From the Wave

By Thom Gunn

It mounts at sea, a concave wall
     Down-ribbed with shine,
And pushes forward, building tall
     Its steep incline.

Then from their hiding rise to sight
     Black shapes on boards
Bearing before the fringe of white
     It mottles towards.

Their pale feet curl, they poise their weight
     With a learn’d skill.
It is the wave they imitate
     Keeps them so still.

The marbling bodies have become
     Half wave, half men,
Grafted it seems by feet of foam
     Some seconds, then,

Late as they can, they slice the face
     In timed procession:
Balance is triumph in this place,
     Triumph possession.

The mindless heave of which they rode
     A fluid shelf
Breaks as they leave it, falls and, slowed,
     Loses itself.

Clear, the sheathed bodies slick as seals
     Loosen and tingle;
And by the board the bare foot feels
     The suck of shingle.

They paddle in the shallows still;
     Two splash each other;
Then all swim out to wait until
     The right waves gather.

One Stubborn Remnant of Your Cares

Mark Jarman

“Love make us poets, and the approach of death should make us philosophers.”

George Santayana

Unholy Sonnet

by  Mark Jarman

After the praying, after the hymn-singing,
After the sermon’s trenchant commentary
On the world’s ills, which make ours secondary,
After communion, after the hand wringing,
And after peace descends upon us, bringing
Our eyes up to regard the sanctuary
And how the light swords through it, and how, scary
In their sheer numbers, motes of dust ride, clinging—
There is, as doctors say about some pain,
Discomfort knowing that despite your prayers,
Your listening and rejoicing, your small part
In this communal stab at coming clean,
There is one stubborn remnant of your cares
Intact. There is still murder in your heart.


Sweet Are The Days

by George Santayana

Sweet are the days we wander with no hope
Along life’s labyrinthine trodden way,
With no impatience at the steep’s delay,
Nor sorrow at the swift-descended slope.
Why this inane curiosity to grope
In the dim dust for gems’ unmeaning ray?
Why this proud piety, that dares to pray
For a world wider than the heaven’s cope?

Farewell, my burden! No more will I bear
The foolish load of my fond faith’s despair,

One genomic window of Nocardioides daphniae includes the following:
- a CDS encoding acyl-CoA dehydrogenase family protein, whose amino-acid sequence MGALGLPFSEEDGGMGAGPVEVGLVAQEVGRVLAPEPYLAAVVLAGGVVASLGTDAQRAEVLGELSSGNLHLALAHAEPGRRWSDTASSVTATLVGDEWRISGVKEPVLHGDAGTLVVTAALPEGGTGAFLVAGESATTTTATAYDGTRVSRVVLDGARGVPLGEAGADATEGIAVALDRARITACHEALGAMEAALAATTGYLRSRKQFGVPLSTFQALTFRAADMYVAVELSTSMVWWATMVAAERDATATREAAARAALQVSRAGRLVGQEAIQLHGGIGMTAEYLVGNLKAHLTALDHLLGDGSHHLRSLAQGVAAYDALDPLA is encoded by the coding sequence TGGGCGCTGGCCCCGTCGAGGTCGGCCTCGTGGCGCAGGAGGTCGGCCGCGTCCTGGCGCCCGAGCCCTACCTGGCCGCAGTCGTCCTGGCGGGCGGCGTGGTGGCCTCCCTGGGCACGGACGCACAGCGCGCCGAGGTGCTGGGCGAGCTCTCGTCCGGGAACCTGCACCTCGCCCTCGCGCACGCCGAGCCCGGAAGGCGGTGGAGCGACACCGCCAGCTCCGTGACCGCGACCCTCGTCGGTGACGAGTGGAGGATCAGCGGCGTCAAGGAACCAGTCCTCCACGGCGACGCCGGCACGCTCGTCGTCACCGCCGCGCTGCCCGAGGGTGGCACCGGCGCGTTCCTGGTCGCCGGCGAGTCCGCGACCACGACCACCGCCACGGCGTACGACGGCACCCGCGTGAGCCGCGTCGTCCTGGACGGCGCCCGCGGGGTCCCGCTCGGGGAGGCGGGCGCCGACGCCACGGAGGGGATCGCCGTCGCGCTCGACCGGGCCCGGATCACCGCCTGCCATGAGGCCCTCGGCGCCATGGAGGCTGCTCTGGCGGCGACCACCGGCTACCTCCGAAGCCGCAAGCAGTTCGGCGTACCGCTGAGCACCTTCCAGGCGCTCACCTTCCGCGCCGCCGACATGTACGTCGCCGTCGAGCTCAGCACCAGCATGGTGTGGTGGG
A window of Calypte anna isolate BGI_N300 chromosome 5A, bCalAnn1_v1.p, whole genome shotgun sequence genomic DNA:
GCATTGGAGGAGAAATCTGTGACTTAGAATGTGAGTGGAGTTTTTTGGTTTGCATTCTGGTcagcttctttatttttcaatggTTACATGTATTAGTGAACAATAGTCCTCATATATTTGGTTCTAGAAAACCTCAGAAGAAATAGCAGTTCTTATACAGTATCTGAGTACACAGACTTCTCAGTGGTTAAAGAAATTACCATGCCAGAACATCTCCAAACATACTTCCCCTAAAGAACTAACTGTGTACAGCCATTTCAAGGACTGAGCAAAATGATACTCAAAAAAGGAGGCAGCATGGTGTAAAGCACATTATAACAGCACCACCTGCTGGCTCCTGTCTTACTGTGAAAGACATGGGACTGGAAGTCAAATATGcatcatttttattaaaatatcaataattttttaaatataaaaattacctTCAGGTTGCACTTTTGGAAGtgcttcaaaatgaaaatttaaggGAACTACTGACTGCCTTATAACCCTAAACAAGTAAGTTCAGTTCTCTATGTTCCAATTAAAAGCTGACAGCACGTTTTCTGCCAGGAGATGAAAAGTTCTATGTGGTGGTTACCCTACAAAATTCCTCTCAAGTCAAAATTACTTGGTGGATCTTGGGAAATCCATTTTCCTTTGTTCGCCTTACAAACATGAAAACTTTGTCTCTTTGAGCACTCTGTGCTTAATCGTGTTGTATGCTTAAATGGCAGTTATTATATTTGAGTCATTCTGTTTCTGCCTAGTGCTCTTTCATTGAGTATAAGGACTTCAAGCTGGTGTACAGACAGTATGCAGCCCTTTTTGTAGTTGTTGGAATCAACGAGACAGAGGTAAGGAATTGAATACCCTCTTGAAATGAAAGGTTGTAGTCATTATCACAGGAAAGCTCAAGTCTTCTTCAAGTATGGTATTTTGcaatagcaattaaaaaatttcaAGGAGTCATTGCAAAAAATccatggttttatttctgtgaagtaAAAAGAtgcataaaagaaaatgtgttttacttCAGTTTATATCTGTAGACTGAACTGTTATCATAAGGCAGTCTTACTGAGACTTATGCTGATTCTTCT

But trip the idle race with careless feet.
The crown of olive let another wear;
It is my crown to mock the runner’s heat
With gentle wonder and with laughter sweet.

We Can Be Happy

george-santayana

George Santayana (1863 – 1952)

Only the dead have seen the end of war.

George Santayana

There may be Chaos still around the World

By George Santayana

There may be chaos still around the world,
This little world that in my thinking lies;
For mine own bosom is the paradise
Where all my life’s fair visions are unfurled.
Within my nature’s shell I slumber curled,
Unmindful of the changing outer skies,
Where now, perchance, some new-born Eros flies,
Or some old Cronos from his throne is hurled.
I heed them not; or if the subtle night
Haunt me with deities I never saw,
I soon mine eyelid’s drowsy curtain draw
To hide their myriad faces from my sight.
They threat in vain; the whirlwind cannot awe
A happy snow-flake dancing in the flaw.


Sonnet XXV

by George Santayana

As in the midst of battle there is room
For thoughts of love, and in foul sin for mirth;
As gossips whisper of a trinket’s worth
Spied by the death-bed’s flickering candle-gloom;
As in the crevices of Caesar’s tomb
The sweet herbs flourish on a little earth:
So in this great disaster of our birth
We can be happy, and forget our doom.
For morning, with a ray of tenderest joy
Gilding the iron heaven, hides the truth,
And evening gently woos us to employ
Our grief in idle catches. Such is youth;
Till from that summer’s trance we wake, to find
Despair before us, vanity behind.